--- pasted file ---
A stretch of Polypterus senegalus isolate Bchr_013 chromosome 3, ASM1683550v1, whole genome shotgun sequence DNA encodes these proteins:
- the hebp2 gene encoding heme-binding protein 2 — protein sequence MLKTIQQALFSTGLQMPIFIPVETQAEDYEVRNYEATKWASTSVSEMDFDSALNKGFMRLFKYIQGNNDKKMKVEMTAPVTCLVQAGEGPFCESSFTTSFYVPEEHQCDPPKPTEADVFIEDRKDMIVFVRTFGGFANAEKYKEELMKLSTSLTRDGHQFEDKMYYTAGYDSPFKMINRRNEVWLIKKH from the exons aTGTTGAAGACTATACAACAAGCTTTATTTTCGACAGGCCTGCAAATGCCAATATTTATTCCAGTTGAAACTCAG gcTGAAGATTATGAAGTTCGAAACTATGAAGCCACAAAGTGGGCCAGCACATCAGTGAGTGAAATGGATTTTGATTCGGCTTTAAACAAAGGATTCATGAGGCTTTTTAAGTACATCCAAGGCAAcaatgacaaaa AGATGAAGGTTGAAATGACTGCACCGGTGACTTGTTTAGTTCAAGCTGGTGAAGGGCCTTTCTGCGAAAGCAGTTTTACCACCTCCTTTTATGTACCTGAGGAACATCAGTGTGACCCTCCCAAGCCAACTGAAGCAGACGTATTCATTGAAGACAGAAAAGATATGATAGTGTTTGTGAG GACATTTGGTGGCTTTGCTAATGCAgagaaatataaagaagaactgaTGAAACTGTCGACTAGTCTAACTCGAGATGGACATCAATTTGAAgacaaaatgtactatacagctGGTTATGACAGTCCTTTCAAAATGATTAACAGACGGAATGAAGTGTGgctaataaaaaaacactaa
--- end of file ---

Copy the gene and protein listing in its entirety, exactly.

A stretch of Polypterus senegalus isolate Bchr_013 chromosome 3, ASM1683550v1, whole genome shotgun sequence DNA encodes these proteins:
- the hebp2 gene encoding heme-binding protein 2 — protein sequence MLKTIQQALFSTGLQMPIFIPVETQAEDYEVRNYEATKWASTSVSEMDFDSALNKGFMRLFKYIQGNNDKKMKVEMTAPVTCLVQAGEGPFCESSFTTSFYVPEEHQCDPPKPTEADVFIEDRKDMIVFVRTFGGFANAEKYKEELMKLSTSLTRDGHQFEDKMYYTAGYDSPFKMINRRNEVWLIKKH from the exons aTGTTGAAGACTATACAACAAGCTTTATTTTCGACAGGCCTGCAAATGCCAATATTTATTCCAGTTGAAACTCAG gcTGAAGATTATGAAGTTCGAAACTATGAAGCCACAAAGTGGGCCAGCACATCAGTGAGTGAAATGGATTTTGATTCGGCTTTAAACAAAGGATTCATGAGGCTTTTTAAGTACATCCAAGGCAAcaatgacaaaa AGATGAAGGTTGAAATGACTGCACCGGTGACTTGTTTAGTTCAAGCTGGTGAAGGGCCTTTCTGCGAAAGCAGTTTTACCACCTCCTTTTATGTACCTGAGGAACATCAGTGTGACCCTCCCAAGCCAACTGAAGCAGACGTATTCATTGAAGACAGAAAAGATATGATAGTGTTTGTGAG GACATTTGGTGGCTTTGCTAATGCAgagaaatataaagaagaactgaTGAAACTGTCGACTAGTCTAACTCGAGATGGACATCAATTTGAAgacaaaatgtactatacagctGGTTATGACAGTCCTTTCAAAATGATTAACAGACGGAATGAAGTGTGgctaataaaaaaacactaa